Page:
French III Honors
In addition to the requirements of French III, supplemental reading will include various authentic articles. Idioms and an enriched vocabulary are also explored. The class is primarily taught in the target language and the students are required to speak in the target language and to participate in every class. In the second semester, students will take the third level of the National French Exam (Le Grand Concours).
French IV Honors
This course is offered to students who have successfully completed French III. French IV emphasizes the perfecting of communication in the target language. The course stresses interpersonal, interpretive, and presentational communication through culture and grammar. Students will study complex tenses and sentence structures and will read various excerpts from French literature. Culture will be explored through authentic articles, videos and films. The class is primarily taught in the target language and the students are required to speak in the target language and to participate in every class. In the second semester, students will take the fourth level of the National French Exam (Le Grand Concours).
French V Honors
This course is offered to students who have successfully completed French IV. The course objectives of written, spoken, audio, visual and audio-visual communication are defined by three modes of communication: interpersonal, interpretive, and presentational. The course themes give students the opportunity to integrate language and culture in a variety of contexts: global challenges, science and technology, contemporary life, personal and public identities, families and communities, and beauty and aesthetics. Authentic media and materials will be used. The class is primarily taught in the target language and the students are required to speak in the target language and to participate in every class. In the second semester, students will take the fifth level of the National French Exam (Le Grand Concours).
Spanish I is a comprehensive first look at the introductory vocabulary, foundational grammar structures and cultural aspects that encompass the Spanish-speaking world. Students develop skills in reading, writing, listening and speaking. Students are expected to master basic conversational skills. Much of the class is conducted in Spanish.
Spanish I Honors
Spanish I Honors is a comprehensive first look at the introductory vocabulary, foundational grammar structures and cultural aspects that encompass the Spanish-speaking world. There is a more intensive focus on the basic structures: reading, writing, listening and speaking. The teacher uses the target language to facilitate the class and goes beyond the book to expand on certain areas. Students are required to speak in the target language, and are expected to participate in every class. Students will take the first level National Spanish exam in the second semester.
This course is offered to students who have had one year of high school Spanish or three or more years of Spanish in elementary school and have passed a placement test for second year Spanish. Spanish II builds on the initial vocabulary and grammar learned in Spanish I. At this level, emphasis on reading, writing, speaking and listening at this level encourages students to communicate more in Spanish.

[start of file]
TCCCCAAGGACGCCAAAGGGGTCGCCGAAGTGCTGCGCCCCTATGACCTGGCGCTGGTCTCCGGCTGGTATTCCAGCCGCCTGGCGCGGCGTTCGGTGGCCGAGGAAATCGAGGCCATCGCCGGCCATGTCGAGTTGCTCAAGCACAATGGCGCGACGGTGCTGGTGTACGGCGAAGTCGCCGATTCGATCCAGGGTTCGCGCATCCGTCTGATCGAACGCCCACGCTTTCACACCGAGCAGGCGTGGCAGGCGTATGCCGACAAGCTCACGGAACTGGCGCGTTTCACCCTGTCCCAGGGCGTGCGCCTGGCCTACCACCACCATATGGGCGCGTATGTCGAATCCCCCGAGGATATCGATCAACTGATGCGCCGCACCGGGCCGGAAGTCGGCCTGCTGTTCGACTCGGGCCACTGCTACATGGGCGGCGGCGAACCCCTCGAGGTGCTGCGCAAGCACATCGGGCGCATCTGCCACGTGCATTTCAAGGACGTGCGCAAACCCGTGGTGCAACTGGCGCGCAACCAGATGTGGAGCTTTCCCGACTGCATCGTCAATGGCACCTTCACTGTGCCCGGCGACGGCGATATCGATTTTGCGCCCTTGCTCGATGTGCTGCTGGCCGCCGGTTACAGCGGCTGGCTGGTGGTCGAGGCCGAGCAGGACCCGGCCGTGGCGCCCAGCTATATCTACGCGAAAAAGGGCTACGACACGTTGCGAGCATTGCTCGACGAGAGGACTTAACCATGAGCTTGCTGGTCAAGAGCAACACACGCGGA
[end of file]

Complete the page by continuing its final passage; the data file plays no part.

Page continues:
Spanish II Honors
This course is offered to students who have had one year of high school Spanish or three or more years of Spanish in elementary school and have passed a placement test for second year Spanish. Reading, writing and listening skills are further developed in this course. The class is primarily taught in the target language, and the students are required to speak in the target language and to participate in every class. The culture of several Spanish-speaking countries is discussed through film, literature, poetry and realia. Students will take the second level National Spanish exam in the fourth nine weeks.
Spanish III has as prerequisites successful completion of Spanish I and Spanish II. Eighth graders enrolled in Spanish I are required to take Spanish II and Spanish III. Students who enter in the ninth grade with a credit in Spanish I are required to take Spanish II and Spanish III. The course stresses communication in the target language. At this level, emphasis on reading, writing, speaking and listening encourages students to communicate more in Spanish.
Spanish III Honors
In addition to the requirements of Spanish III, the honors course focuses more on listening and speaking. Grammar in this course covers all tenses and the subjunctive mood. Literature, as well as current issues taken from various media, is used to enhance the students’ communication skills. The class is primarily taught in the target language, and the students are required to speak in the target language and to participate in every class. Culture is studied more extensively through art, history, and film. Students will take the level three National Spanish exam in the fourth nine weeks.
Spanish IV Honors
Spanish IV Honors is offered to students who have successfully completed Spanish III. Students will further develop their communication skills (reading, writing, and presentational) as well as enhance their cultural knowledge. The class is primarily taught in the target language, and the students are required to speak in the target language and to participate in every class. The culture of several Spanish-speaking countries as well as the Hispanic presence in the United States is researched in depth through film, literature, newspaper articles and student-created projects and presentations. Students will take the level four National Spanish exam during the spring semester.
Spanish V Advanced Placement